The proposals:

The American Enterprise Institute plan would reduce the debt-to-gross-domestic-product ratio to 60 percent. It's 68 percent now.

AEI would preserve most military spending, but cut Social Security by giving every retiree an $850 monthly check and not letting 62- to 65-year-olds collect benefits early. The payroll tax would be eliminated on people 62 and older to encourage them to stay in the workforce. The age for Medicare would rise to 67, and the program would be revamped into a government subsidy for private insurance. AEI would eliminate farm subsidies and the child tax credit. AEI would replace all current taxes with a consumption tax like the "Fair Tax."

The Bipartisan Policy Center plan would cut the debt to about 50 percent of GDP within 25 years. It would freeze military and discretionary spending, require people with incomes over $106,000 to pay more into Social Security and "slightly" reduce benefits for the wealthy. Medicare spending growth would be limited to the GDP increase plus 1 percent. Beneficiaries could move to private plans.

The center would cut the top corporate tax rate from 35 percent to 27 percent and establish a new 6.5 percent "Debt Reduction Sales Tax."

Yikes! A new tax! I'm reminded of Milton Friedman's words: "Nothing is so permanent as a temporary government program."

The Roosevelt Institute claims to reduce our debt to 63 percent of GDP. The plan would cut spending by ending the Iraq and Afghanistan wars by 2015, but make no cuts in Social Security, Medicare or Medicaid. The institute wants more spending on "domestic investment" -- universal preschool, the safety net, transportation and worker retraining. Roosevelt's tax plan would cut corporate rates by 3 percentage points, but create a new "too big to fail" tax on banks and impose a new "financial transactions" tax.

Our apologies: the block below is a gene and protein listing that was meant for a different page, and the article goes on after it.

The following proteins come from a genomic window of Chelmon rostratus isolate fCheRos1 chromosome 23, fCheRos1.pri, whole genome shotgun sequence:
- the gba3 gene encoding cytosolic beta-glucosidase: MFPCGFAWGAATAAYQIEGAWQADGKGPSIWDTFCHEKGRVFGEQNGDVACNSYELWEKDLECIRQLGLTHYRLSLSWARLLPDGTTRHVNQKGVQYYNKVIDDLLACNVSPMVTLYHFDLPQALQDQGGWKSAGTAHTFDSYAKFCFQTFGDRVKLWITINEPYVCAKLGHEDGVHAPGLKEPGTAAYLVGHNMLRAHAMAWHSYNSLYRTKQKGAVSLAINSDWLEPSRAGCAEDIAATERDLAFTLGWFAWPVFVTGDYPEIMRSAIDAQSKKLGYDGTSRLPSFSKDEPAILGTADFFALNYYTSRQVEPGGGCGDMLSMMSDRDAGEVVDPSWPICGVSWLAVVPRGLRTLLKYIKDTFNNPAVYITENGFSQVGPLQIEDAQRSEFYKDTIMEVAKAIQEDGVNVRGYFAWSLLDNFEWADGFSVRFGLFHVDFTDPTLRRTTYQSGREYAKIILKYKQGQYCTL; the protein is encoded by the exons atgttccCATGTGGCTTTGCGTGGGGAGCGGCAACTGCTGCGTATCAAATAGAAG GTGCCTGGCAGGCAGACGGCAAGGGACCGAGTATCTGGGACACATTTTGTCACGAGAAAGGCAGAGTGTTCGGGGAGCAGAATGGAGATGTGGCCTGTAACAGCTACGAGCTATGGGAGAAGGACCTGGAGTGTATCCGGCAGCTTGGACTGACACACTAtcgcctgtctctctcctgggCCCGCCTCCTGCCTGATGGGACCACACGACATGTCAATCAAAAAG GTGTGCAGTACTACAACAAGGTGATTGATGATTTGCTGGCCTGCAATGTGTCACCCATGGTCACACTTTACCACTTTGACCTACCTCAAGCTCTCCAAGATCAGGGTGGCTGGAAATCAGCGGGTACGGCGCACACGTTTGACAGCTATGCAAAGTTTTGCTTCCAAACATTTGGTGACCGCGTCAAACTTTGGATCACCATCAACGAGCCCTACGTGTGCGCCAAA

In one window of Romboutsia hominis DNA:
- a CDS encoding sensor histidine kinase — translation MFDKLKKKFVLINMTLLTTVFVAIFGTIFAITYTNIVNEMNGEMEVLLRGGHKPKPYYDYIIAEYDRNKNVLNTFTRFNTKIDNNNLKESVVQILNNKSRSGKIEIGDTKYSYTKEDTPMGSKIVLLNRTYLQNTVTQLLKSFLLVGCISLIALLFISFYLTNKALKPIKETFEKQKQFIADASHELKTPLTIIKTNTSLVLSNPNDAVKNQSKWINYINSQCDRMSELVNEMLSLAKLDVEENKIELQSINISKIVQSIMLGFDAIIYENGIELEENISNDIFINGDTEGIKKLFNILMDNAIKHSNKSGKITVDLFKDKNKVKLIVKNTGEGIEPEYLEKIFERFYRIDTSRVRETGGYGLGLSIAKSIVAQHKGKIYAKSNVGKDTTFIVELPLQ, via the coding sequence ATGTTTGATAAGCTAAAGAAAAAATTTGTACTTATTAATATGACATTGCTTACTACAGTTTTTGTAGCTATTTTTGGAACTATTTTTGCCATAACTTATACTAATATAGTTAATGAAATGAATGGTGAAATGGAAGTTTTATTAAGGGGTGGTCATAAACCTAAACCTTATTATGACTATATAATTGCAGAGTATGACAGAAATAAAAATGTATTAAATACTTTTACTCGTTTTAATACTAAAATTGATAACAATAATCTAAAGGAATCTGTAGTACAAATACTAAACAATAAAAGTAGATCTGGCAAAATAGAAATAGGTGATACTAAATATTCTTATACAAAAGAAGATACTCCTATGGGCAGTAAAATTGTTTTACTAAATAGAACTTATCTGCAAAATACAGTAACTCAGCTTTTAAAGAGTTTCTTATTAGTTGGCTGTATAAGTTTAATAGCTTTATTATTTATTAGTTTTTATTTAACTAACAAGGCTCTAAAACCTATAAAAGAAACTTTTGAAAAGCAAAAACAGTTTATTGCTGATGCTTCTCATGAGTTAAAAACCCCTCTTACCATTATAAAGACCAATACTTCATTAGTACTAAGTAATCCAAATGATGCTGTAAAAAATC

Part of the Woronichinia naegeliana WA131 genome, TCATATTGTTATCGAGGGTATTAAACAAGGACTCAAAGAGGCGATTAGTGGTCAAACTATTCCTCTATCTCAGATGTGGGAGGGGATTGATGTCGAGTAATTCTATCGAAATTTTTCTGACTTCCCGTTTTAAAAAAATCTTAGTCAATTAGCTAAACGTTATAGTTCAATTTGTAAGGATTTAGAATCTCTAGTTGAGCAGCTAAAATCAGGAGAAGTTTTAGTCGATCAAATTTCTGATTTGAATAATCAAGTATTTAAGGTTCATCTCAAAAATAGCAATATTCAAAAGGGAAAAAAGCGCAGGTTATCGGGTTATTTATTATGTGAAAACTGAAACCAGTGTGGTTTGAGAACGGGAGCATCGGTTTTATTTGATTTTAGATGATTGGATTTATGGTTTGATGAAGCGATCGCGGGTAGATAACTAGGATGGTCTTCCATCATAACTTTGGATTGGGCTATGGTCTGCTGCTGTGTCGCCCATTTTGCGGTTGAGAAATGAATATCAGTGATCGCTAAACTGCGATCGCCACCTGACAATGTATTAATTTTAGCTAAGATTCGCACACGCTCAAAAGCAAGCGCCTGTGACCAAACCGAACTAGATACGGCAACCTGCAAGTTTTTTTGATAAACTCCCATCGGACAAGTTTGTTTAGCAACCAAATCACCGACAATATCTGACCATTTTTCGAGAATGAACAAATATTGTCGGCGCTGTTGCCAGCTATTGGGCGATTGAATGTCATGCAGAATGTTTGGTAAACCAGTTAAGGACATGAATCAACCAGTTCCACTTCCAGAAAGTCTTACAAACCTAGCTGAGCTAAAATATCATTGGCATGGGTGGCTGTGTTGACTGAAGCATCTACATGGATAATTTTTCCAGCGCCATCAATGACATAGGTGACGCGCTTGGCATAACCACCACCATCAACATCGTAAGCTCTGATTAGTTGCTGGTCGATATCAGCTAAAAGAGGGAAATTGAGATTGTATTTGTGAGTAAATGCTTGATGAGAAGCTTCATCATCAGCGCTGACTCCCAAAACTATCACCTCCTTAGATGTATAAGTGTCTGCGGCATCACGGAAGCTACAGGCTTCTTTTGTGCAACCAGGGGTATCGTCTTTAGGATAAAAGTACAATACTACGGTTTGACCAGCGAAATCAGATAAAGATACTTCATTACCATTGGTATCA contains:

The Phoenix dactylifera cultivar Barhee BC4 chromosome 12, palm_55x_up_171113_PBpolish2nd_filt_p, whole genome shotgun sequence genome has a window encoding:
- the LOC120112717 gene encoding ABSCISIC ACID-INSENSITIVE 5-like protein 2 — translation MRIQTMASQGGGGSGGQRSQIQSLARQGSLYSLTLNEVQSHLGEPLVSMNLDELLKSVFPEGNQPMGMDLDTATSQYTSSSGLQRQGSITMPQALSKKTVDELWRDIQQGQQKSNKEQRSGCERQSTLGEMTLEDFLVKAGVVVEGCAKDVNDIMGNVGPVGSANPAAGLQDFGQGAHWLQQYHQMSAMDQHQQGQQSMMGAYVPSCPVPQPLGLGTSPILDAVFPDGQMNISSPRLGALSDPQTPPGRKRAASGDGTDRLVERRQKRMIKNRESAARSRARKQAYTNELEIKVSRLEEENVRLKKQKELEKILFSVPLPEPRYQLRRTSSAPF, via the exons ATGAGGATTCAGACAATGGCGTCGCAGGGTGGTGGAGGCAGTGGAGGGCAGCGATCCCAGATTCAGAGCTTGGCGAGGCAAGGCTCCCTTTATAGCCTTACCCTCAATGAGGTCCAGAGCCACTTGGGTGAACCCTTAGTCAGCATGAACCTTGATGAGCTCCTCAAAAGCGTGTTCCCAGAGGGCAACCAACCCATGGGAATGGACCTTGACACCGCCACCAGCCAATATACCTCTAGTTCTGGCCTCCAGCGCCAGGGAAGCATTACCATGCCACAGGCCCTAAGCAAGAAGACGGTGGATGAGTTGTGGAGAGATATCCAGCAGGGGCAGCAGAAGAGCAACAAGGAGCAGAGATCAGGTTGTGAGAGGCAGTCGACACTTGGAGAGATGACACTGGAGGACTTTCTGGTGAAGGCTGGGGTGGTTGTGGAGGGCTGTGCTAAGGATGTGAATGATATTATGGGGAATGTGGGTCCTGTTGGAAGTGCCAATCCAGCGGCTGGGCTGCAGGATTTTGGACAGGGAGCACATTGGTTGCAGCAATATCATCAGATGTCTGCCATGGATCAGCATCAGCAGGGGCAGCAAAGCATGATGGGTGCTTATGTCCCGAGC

Under the Economic Policy Institute's plan, jointly written with Demos (demos.org), our debt would increase to 90 percent of GDP. Military spending would be cut by $960 billion over 10 years. People making over $106,000 would pay more into Social Security, but Medicare and Medicaid would not be touched. The plan calls for $84 billion a year more in discretionary spending than President Obama wants -- more for early childhood education, child care, public transit, rural broadband connectivity, and research and development.

EPI and Demos would repeal the George W. Bush tax cuts on high-income people; enact a 50 percent tax on estates worth over $10 million, a financial speculation tax, and a surcharge on top earners; tax capital gains and dividends as ordinary income; and increase the gasoline tax. It's good to hear what liberals would do if they were in power.

Finally, the Heritage Foundation plan is the only one that would actually balance the budget. Federal spending would gradually drop to 18.5 percent of GDP, below the modern average. Heritage would preserve most military spending, but Social Security and Medicare benefits would be phased out for individuals making over $110,000 a year. The eligibility age would rise to 68 and then be indexed to life expectancy.

Heritage would replace all taxes with a simple flat income tax, with deductions remaining for higher education, charitable donations/gifts and mortgage insurance.

As a libertarian, I'm underwhelmed. This year, our government will spend an astounding $3.8 trillion. We need to eliminate entire agencies, departments and missions. None of these think tanks do that.